Is a UK ban on Foie Gras too much to stomach?
Dods Monitoring's Alex Tiley speculates on the future of the controversial French delicacy, foie gras.
Animal rights organisations have levied pressure in recent months on the Government to ban the sale and import of Foie Gras following leaving the European Union. The production of the delicacy, ubiquitous in France where it is predominantly manufactured (over 19 thousand tonnes of it in 2015), has long been the target of disdain from animal welfare advocates, who regard the process Gavage, or funnel feeding, to be inhumane.
These animal rights groups received a boon back in February, when the Labour Party pledged to introduce a ban on the import and sale of Foie Gras. The push to introduce a ban has also attracted support from a number of liberal Hollywood celebrities, where the process and sale is banned.
In the House of Commons, MPs enjoyed the opportunity to express their horror at the practice. Heidi Allen (Con, South Cambridgeshire) called it “Horrid”, and noted ex Shadow DEFRA Minister and Vegan, Kerry McCarthy called it “unacceptable and cruel”.
Logistically, after leaving the European Union, introducing a ban on the import and sale of Foie Gras is possible. The World Trade Organisation recognises that restrictions to “protect public morals” are defensible, and so there is arguably no legal obstacle that would prevent the UK from introducing such a ban if it saw fit, despite French producers refuting this ruling.
The argument for banning the sale of Foie Gras is purely ethical, with current restrictions on food imports being motivated for biosecurity reasons when from outside of an EU country.
The closest restrictions on animal products for ethical grounds is a current ban levied against the import of seal products on the part of the European Union. The Government is also in the process of legislating to introduce a ban on the sale of ivory products in the UK, as part of an effort to halt the illegal wildlife trade. However, although these restrictions are levied for arguably “ethical reasons”, both are an endeavour to protect CITES species and halt an illegal wildlife trade, that is, by definition, already internationally prohibited.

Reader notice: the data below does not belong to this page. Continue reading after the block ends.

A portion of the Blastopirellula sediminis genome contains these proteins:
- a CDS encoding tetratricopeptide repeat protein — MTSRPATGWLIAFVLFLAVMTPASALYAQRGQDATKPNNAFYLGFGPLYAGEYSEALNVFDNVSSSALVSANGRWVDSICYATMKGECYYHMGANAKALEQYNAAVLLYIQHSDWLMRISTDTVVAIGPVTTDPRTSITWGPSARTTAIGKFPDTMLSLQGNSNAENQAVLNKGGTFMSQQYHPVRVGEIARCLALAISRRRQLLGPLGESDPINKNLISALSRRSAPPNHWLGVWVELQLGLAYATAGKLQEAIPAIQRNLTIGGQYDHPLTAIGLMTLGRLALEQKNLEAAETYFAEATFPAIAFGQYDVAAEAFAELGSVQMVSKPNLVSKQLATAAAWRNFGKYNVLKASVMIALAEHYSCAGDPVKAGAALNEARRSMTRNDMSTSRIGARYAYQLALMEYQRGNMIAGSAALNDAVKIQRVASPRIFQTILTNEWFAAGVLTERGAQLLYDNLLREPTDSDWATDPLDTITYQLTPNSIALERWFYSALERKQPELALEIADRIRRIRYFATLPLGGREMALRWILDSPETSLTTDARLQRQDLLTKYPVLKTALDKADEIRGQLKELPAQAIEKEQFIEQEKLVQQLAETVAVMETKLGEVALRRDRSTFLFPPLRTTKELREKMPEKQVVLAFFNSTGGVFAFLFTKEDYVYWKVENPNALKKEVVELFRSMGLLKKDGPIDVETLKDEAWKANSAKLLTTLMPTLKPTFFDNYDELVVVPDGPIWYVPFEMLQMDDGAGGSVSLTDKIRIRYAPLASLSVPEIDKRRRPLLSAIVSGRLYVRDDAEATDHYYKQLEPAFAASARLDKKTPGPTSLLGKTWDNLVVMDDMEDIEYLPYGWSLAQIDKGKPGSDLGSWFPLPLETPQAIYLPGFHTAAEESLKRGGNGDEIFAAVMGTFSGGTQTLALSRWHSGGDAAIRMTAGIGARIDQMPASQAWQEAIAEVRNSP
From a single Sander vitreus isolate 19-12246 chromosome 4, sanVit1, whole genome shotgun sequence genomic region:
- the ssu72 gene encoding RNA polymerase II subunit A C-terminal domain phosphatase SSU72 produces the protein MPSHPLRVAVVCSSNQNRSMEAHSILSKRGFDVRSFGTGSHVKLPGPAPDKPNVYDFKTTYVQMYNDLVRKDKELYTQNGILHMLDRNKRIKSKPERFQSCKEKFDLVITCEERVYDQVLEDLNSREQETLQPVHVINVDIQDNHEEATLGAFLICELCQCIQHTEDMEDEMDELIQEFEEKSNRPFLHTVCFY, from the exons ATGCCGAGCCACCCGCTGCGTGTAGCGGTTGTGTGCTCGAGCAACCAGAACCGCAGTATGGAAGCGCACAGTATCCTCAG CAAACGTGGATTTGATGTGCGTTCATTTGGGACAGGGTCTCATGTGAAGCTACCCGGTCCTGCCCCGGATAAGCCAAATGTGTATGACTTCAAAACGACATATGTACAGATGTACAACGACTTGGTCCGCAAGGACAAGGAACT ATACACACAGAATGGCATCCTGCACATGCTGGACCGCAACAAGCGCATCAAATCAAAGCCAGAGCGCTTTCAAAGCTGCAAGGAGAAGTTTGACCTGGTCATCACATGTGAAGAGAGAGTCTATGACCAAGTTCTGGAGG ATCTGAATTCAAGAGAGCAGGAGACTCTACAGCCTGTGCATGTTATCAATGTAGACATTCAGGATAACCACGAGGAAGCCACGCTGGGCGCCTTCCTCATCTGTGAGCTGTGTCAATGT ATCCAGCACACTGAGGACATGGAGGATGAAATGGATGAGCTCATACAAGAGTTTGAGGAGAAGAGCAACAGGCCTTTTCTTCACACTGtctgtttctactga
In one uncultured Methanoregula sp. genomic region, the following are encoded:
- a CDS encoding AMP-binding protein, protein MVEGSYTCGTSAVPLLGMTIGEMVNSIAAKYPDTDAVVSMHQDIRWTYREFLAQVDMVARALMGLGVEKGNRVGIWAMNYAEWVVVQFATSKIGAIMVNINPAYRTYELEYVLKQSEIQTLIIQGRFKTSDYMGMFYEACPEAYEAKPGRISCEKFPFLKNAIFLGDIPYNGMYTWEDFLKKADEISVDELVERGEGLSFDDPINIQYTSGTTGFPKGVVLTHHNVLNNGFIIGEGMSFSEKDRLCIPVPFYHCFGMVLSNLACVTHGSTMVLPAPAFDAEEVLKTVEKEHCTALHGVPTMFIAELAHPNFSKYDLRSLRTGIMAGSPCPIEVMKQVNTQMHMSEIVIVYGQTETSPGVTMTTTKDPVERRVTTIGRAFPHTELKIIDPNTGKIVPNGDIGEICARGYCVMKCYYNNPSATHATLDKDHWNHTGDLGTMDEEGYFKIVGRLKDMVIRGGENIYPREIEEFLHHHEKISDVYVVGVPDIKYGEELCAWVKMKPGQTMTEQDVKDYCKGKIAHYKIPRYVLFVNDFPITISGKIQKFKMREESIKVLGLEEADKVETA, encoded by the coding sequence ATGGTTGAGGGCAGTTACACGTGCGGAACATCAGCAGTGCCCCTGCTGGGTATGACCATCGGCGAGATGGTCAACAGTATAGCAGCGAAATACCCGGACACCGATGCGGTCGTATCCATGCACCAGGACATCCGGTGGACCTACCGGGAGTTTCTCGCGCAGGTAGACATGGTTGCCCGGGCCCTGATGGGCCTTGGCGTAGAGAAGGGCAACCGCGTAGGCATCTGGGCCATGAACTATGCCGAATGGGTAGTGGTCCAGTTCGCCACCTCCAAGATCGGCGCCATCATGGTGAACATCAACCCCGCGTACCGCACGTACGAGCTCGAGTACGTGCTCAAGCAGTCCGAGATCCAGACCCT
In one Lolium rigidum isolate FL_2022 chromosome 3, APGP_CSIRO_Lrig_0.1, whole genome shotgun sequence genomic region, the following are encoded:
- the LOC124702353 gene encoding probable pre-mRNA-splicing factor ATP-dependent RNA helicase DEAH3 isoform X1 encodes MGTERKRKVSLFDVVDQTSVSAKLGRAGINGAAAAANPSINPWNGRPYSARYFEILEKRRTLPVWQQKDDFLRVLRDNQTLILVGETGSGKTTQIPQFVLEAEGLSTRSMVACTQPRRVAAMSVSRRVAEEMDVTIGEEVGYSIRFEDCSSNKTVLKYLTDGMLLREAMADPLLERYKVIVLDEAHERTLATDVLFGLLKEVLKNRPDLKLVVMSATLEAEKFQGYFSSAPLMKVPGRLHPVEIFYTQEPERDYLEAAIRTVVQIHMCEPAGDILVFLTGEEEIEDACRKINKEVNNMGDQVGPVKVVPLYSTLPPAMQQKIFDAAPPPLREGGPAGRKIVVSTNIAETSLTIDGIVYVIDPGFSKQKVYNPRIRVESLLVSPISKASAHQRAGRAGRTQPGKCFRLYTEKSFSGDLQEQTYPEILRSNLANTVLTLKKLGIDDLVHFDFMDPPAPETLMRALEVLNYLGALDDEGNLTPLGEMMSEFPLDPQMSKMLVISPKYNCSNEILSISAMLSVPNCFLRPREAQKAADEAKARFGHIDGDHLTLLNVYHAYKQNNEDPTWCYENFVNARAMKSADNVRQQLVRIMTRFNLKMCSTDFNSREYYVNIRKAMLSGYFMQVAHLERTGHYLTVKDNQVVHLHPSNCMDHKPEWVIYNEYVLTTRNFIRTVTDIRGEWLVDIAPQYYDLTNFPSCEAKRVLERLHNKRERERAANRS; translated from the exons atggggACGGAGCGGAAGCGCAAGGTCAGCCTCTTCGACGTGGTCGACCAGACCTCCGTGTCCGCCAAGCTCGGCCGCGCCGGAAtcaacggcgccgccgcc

By comparison, the grey Landes goose, or the Muscovy duck, the most common species used in the production of Foie Gras, exist in an abundance. For the UK to introduce an ethical ban on the sale and import of one specific type of product from these animals would represent a hitherto unseen level of ethical administration for the UK in trade policy.
The Secretary of State for the Environment, Food, and Rural Affairs, Michael Gove has little sympathy for the idea, speculating rightfully that a trade deal that would require border checks for Foie Gras between France and the UK would not be something that French farmers or the French Government would stomach.
It is important to remember that France maintains a sentimental protectiveness over the produce, classifying it as part of the “protected cultural and gastronomical heritage of France”. If the UK was to seek to prohibit the import of the product, it would likely be regarded as an unfair disregard and disrespect for French farming.
YouGov research commissioned by Animal Equality showed that only around 7 per cent of Brits had consumed Foie Gras in the last 12 months in 2017, and the product is only sold by a handful of independent butchers, and luxury supermarkets like Fortnum & Mason and Harrods. While removing Foie Gras from the few UK shelves where it could still be found is unlikely to be missed by that many, the debate that the Government need to consider is whether it is worth potentially jeopardising the UK’s future trade relationship with France when at the Government needs as many allies in Europe as it can get.
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